Revelstoke-d: The British Columbia destination offers unparalleled access to the powder of your dreams

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With 5,620 feet of vertical, 3,121 acres of skiable terrain and 400 inches of average annual snowfall, Revelstoke Mountain Resort (RMR), in British Columbia, Canada, is a certified world-class ski area. Unlike most top-name resorts, though, The Stoke lacks the sweeping crowds. Given its somewhat remote location—a nearly five-hour drive from Calgary, Alberta or a two-and-a-half-hour commute from Kelowna International Airport—the place attracts only the most diehard skiers. That’s because, while the lift lines certainly aren’t monstrous, the terrain is. And when you consider the skiing possibilities outside of the resort boundaries, it’s limitless.

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Photo courtesy of Revelstoke Mountain Resort

“It’s a dream destination,” says 27-year-old Lexi duPont, the pro skier who has spent three-plus months in Revelstoke each winter since the first time she visited, back in 2008. “It’s a super awesome community, there’s incredible nightlife and ski terrain to rival any other spot in North America, with legendary snow to top it off… it’s the perfect combination.”

Smack in the middle of BC’s Selkirk and Monashee ranges, Revelstoke is arguably the destination on the famed Powder Highway. That’s in part because its snow is of the sort that attracts world-renowned film crews, A-list pro skiers and wise vacationers each and every season. “Revelstoke is still close enough to the coast that it benefits from maritime snow,” says duPont, “but by the time it comes up the Columbia [River] it’s dried out just enough to create the blower pow that we dream of. It sticks and it’s cold and fluffy at the same time.” Revy’s other outstanding draw is its access to said snow; the ease with which skiers can enjoy the various terrain offerings is, frankly, unparalleled.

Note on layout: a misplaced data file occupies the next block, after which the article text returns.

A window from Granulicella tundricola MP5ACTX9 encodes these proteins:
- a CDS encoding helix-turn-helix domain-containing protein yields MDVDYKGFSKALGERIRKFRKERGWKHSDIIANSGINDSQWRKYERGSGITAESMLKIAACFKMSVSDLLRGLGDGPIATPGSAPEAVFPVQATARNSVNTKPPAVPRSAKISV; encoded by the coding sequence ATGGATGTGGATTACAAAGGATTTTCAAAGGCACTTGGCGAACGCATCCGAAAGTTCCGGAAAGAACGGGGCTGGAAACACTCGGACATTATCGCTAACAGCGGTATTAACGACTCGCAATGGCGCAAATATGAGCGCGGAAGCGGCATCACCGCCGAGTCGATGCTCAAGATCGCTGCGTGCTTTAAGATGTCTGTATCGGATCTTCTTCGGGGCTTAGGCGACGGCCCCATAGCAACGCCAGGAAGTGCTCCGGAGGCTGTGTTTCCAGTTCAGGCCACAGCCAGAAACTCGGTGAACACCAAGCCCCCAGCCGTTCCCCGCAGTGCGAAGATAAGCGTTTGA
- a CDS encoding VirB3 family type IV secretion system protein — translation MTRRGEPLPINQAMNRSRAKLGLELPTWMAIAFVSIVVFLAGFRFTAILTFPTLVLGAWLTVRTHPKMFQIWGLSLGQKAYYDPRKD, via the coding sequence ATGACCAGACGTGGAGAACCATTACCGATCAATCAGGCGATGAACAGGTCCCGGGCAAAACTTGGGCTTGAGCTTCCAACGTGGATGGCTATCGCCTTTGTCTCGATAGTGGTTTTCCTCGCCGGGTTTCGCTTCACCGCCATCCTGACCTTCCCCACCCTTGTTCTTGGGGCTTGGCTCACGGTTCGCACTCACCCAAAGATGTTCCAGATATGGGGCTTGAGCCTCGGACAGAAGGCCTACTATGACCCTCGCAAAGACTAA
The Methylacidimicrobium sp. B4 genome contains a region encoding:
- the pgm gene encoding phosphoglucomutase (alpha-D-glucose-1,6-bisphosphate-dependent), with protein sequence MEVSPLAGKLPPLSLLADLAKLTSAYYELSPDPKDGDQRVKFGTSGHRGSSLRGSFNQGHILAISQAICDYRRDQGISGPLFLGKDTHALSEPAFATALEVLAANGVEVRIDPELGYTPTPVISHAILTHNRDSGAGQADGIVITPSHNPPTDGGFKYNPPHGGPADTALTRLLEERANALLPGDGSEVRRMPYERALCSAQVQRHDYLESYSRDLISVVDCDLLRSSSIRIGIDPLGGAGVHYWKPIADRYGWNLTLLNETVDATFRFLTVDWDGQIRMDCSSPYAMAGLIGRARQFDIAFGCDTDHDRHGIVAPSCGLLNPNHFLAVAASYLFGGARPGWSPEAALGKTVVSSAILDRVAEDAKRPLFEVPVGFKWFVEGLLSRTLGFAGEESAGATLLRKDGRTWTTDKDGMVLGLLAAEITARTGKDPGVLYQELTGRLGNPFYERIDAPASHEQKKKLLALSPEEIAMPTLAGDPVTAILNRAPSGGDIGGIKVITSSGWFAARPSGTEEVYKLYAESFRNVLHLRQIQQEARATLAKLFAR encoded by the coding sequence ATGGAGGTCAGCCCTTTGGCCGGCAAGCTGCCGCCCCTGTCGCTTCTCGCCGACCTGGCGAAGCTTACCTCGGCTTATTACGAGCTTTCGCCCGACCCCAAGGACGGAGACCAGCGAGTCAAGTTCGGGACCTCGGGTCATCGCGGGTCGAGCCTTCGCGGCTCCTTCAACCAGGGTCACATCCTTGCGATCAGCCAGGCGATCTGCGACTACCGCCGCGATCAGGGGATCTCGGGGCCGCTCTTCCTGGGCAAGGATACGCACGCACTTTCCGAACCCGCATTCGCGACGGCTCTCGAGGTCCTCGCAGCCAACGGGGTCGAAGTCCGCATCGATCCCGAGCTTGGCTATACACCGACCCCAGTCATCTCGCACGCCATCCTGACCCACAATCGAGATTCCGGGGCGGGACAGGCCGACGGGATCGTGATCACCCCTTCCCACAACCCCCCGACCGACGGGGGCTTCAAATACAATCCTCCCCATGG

Here, we touch on just a few of the popular ways in which skiers can tap the well.

Revelstoke Mountain Resort

To properly start a day within the resort confines, enjoy warm up laps on The Stoke; underneath this lift you’ll find “side hits” and natural transitions all over the place. Keep your eyes and ears open for news regarding the opening of areas like North Bowl and Separate Reality; these neighboring zones are accessible via a quick hike. The former serves up cliffs galore while the latter boasts tree skiing that’ll make you giddy. Across the way, Gracias Ridge splits the North and Greely bowls and is home to butt-puckering chutes, cliffs and wind lips. And that’s just a small sampling of the burly inbounds territory; a mere seven percent of the terrain is categorized as “beginner.”